3.  Temporal variability and coherence of euphotic zone bacterial communities over a decade in the Southern California Bight 
The ISME Journal  2013;7(12):2259-2273.
Time-series are critical to understanding long-term natural variability in the oceans. Bacterial communities in the euphotic zone were investigated for over a decade at the San Pedro Ocean Time-series station (SPOT) off southern California. Community composition was assessed by Automated Ribosomal Intergenic Spacer Analysis (ARISA) and coupled with measurements of oceanographic parameters for the surface ocean (0–5 m) and deep chlorophyll maximum (DCM, average depth ∼30 m). SAR11 and cyanobacterial ecotypes comprised typically more than one-third of the measured community; diversity within both was temporally variable, although a few operational taxonomic units (OTUs) were consistently more abundant. Persistent OTUs, mostly Alphaproteobacteria (SAR11 clade), Actinobacteria and Flavobacteria, tended to be abundant, in contrast to many rarer yet intermittent and ephemeral OTUs. Association networks revealed potential niches for key OTUs from SAR11, cyanobacteria, SAR86 and other common clades on the basis of robust correlations. Resilience was evident by the average communities drifting only slightly as years passed. Average Bray-Curtis similarity between any pair of dates was ∼40%, with a slight decrease over the decade and obvious near-surface seasonality; communities 8–10 years apart were slightly more different than those 1–4 years apart with the highest rate of change at 0–5 m between communities <4 years apart. The surface exhibited more pronounced seasonality than the DCM. Inter-depth Bray-Curtis similarities repeatedly decreased as the water column stratified each summer. Environmental factors were better predictors of shifts in community composition than months or elapsed time alone; yet, the best predictor was community composition at the other depth (that is, 0–5 m versus DCM).
PMCID: PMC3834854  PMID: 23864126
marine bacterioplankton; ARISA; community ecology; microbe–microbe interactions; time series
4.  Short-term observations of marine bacterial and viral communities: patterns, connections and resilience 
The ISME Journal  2013;7(7):1274-1285.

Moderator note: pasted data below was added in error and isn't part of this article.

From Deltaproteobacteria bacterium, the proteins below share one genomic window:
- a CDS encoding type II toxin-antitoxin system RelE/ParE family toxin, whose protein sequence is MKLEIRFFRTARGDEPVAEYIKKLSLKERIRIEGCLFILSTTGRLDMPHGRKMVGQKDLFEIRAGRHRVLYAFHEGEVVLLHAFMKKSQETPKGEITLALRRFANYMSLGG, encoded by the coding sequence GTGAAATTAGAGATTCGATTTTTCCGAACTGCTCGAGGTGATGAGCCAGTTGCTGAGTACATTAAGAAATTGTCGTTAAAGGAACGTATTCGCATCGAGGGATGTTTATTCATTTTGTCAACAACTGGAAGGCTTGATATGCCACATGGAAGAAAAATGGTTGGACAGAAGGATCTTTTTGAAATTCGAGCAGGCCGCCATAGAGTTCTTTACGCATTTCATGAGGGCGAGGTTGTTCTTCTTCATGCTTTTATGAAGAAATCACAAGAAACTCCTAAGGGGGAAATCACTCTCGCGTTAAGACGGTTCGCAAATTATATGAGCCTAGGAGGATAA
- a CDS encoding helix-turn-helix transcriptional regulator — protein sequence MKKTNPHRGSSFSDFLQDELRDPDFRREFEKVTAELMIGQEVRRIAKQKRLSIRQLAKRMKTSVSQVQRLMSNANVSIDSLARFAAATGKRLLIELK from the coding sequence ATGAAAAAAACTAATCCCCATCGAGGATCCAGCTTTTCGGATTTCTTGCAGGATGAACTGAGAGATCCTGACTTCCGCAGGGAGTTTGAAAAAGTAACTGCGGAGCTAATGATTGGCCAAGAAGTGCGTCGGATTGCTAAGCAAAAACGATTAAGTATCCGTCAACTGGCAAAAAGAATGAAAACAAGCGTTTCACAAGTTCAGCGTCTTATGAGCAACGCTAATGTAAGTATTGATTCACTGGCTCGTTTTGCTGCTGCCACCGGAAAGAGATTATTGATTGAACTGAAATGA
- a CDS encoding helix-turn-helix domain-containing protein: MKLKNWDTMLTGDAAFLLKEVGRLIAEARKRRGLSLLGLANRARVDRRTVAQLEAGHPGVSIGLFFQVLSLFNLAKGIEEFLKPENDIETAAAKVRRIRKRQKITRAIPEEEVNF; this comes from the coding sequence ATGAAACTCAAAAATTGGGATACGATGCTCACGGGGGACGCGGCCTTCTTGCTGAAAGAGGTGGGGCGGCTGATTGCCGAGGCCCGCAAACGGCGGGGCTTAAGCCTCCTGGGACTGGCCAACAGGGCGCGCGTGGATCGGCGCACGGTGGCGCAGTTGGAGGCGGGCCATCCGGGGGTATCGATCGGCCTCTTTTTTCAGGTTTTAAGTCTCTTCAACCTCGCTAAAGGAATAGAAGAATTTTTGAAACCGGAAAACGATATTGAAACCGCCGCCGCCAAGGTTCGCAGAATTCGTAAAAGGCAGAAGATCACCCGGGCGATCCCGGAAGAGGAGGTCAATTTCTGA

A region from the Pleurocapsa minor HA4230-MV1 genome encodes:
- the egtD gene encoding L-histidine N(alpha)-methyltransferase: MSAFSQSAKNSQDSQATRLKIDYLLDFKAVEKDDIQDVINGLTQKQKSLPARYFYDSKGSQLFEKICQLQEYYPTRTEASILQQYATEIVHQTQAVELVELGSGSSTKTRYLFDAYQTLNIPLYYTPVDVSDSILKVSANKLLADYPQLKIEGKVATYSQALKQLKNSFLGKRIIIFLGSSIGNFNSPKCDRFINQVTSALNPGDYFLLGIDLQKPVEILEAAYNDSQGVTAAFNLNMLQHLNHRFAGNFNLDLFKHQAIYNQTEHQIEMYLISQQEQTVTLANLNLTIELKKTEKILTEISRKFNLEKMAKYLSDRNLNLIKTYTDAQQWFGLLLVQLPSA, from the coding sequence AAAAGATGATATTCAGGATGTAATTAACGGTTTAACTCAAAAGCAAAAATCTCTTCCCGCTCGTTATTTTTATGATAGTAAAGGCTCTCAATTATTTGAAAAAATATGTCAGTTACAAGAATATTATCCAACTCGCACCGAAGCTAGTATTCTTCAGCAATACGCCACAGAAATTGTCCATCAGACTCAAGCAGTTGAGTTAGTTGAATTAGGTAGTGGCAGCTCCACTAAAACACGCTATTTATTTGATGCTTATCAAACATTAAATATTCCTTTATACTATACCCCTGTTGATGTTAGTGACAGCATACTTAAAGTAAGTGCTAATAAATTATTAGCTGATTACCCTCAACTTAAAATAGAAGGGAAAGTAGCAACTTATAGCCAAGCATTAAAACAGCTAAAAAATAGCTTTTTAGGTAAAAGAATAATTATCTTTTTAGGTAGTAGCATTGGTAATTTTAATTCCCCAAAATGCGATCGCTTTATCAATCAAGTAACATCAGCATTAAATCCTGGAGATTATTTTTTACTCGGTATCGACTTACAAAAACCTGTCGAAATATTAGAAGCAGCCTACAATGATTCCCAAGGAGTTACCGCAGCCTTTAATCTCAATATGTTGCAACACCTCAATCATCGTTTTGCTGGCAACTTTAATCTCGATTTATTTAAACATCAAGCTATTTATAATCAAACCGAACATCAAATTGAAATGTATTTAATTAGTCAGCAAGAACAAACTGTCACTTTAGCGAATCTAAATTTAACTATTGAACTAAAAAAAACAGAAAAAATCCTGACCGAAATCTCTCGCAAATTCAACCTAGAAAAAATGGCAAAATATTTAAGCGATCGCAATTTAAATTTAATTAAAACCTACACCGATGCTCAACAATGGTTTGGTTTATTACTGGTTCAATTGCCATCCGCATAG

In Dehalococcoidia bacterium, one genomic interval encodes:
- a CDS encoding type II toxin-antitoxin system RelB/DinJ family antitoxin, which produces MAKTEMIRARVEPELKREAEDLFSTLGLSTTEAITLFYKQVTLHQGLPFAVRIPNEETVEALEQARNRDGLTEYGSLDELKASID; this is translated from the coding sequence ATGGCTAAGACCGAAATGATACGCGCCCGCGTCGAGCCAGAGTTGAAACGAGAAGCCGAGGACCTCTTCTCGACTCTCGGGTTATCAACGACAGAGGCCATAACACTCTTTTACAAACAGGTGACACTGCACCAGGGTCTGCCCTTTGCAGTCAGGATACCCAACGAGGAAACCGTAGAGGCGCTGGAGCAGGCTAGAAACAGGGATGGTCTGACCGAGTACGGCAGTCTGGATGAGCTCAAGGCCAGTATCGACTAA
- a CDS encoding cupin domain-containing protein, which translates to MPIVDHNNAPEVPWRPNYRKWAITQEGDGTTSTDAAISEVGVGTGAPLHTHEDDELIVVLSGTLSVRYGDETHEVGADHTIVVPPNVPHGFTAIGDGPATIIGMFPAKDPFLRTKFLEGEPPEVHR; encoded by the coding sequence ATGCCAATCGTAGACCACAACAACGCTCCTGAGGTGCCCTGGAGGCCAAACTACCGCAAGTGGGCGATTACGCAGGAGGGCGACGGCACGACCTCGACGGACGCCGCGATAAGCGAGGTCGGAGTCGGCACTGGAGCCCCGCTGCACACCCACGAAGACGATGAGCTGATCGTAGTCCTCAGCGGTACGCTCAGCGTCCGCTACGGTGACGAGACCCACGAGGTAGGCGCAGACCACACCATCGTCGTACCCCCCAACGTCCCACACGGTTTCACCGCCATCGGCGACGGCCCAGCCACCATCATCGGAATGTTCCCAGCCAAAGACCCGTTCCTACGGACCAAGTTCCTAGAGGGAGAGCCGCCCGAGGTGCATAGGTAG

Observation of short-term temporal variation in bacterial and viral communities is important for understanding patterns of aquatic microbial diversity. We collected surface seawater once daily for 38 consecutive days with seven more samples interspersed over 40 more days at one location ∼2 km from Santa Catalina Island, California. Bacterial communities were analyzed by automated ribosomal intergenic spacer analysis (ARISA) and viral communities were analyzed by terminal restriction fragment length polymorphism (TRFLP) of the conserved T4-like myoviral gene encoding the major capsid protein (g23). Common bacterial and viral taxa were consistently dominant, and relatively few displayed dramatic increases/decreases or ‘boom/bust' patterns that might be expected from dynamic predator-prey interactions. Association network analysis showed most significant covariations (associations) occurred among bacterial taxa or among viral taxa and there were several modular (highly-interconnected) associations (P⩽0.005). Associations observed between bacteria and viruses (P⩽0.005) occurred with a median time lag of 2 days. Regression of all pairwise Bray-Curtis similarities between samples indicated a rate of bacterial community change that slows from 2.1%–0.18% per day over a week to 2 months; the rate stays around 0.4% per day for viruses. Our interpretation is that, over the scale of days, individual bacterial and viral OTUs can be dynamic and patterned; resulting in statistical associations regarded as potential ecological interactions. However, over the scale of weeks, average bacterial community variation is slower, suggesting that there is strong community-level ecological resilience, that is, a tendency to converge towards a ‘mean' microbial community set by longer-term controlling factors.